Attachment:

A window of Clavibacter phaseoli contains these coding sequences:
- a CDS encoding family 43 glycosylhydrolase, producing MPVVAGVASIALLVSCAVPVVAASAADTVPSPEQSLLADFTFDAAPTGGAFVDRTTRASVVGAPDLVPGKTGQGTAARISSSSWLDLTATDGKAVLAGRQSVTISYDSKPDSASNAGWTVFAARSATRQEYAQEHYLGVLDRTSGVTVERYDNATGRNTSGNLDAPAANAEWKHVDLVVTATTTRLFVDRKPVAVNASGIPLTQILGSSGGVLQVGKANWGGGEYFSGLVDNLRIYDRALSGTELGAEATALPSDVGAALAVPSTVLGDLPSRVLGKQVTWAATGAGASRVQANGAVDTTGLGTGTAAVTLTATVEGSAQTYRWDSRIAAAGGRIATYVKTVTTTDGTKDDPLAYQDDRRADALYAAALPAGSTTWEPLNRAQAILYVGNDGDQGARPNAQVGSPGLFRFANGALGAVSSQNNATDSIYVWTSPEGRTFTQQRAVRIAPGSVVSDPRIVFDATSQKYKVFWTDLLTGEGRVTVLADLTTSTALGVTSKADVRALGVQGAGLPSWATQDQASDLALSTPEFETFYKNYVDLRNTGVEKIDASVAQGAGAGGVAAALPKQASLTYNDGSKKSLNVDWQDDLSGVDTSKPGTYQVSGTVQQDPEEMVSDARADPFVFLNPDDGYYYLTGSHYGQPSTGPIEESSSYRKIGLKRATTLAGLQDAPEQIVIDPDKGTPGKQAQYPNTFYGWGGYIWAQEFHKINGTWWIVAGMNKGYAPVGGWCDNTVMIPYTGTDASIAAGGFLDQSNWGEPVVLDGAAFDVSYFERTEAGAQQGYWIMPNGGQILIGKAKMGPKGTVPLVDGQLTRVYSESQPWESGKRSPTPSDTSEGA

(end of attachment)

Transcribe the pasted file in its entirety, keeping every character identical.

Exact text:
A window of Clavibacter phaseoli contains these coding sequences:
- a CDS encoding family 43 glycosylhydrolase, producing MPVVAGVASIALLVSCAVPVVAASAADTVPSPEQSLLADFTFDAAPTGGAFVDRTTRASVVGAPDLVPGKTGQGTAARISSSSWLDLTATDGKAVLAGRQSVTISYDSKPDSASNAGWTVFAARSATRQEYAQEHYLGVLDRTSGVTVERYDNATGRNTSGNLDAPAANAEWKHVDLVVTATTTRLFVDRKPVAVNASGIPLTQILGSSGGVLQVGKANWGGGEYFSGLVDNLRIYDRALSGTELGAEATALPSDVGAALAVPSTVLGDLPSRVLGKQVTWAATGAGASRVQANGAVDTTGLGTGTAAVTLTATVEGSAQTYRWDSRIAAAGGRIATYVKTVTTTDGTKDDPLAYQDDRRADALYAAALPAGSTTWEPLNRAQAILYVGNDGDQGARPNAQVGSPGLFRFANGALGAVSSQNNATDSIYVWTSPEGRTFTQQRAVRIAPGSVVSDPRIVFDATSQKYKVFWTDLLTGEGRVTVLADLTTSTALGVTSKADVRALGVQGAGLPSWATQDQASDLALSTPEFETFYKNYVDLRNTGVEKIDASVAQGAGAGGVAAALPKQASLTYNDGSKKSLNVDWQDDLSGVDTSKPGTYQVSGTVQQDPEEMVSDARADPFVFLNPDDGYYYLTGSHYGQPSTGPIEESSSYRKIGLKRATTLAGLQDAPEQIVIDPDKGTPGKQAQYPNTFYGWGGYIWAQEFHKINGTWWIVAGMNKGYAPVGGWCDNTVMIPYTGTDASIAAGGFLDQSNWGEPVVLDGAAFDVSYFERTEAGAQQGYWIMPNGGQILIGKAKMGPKGTVPLVDGQLTRVYSESQPWESGKRSPTPSDTSEGA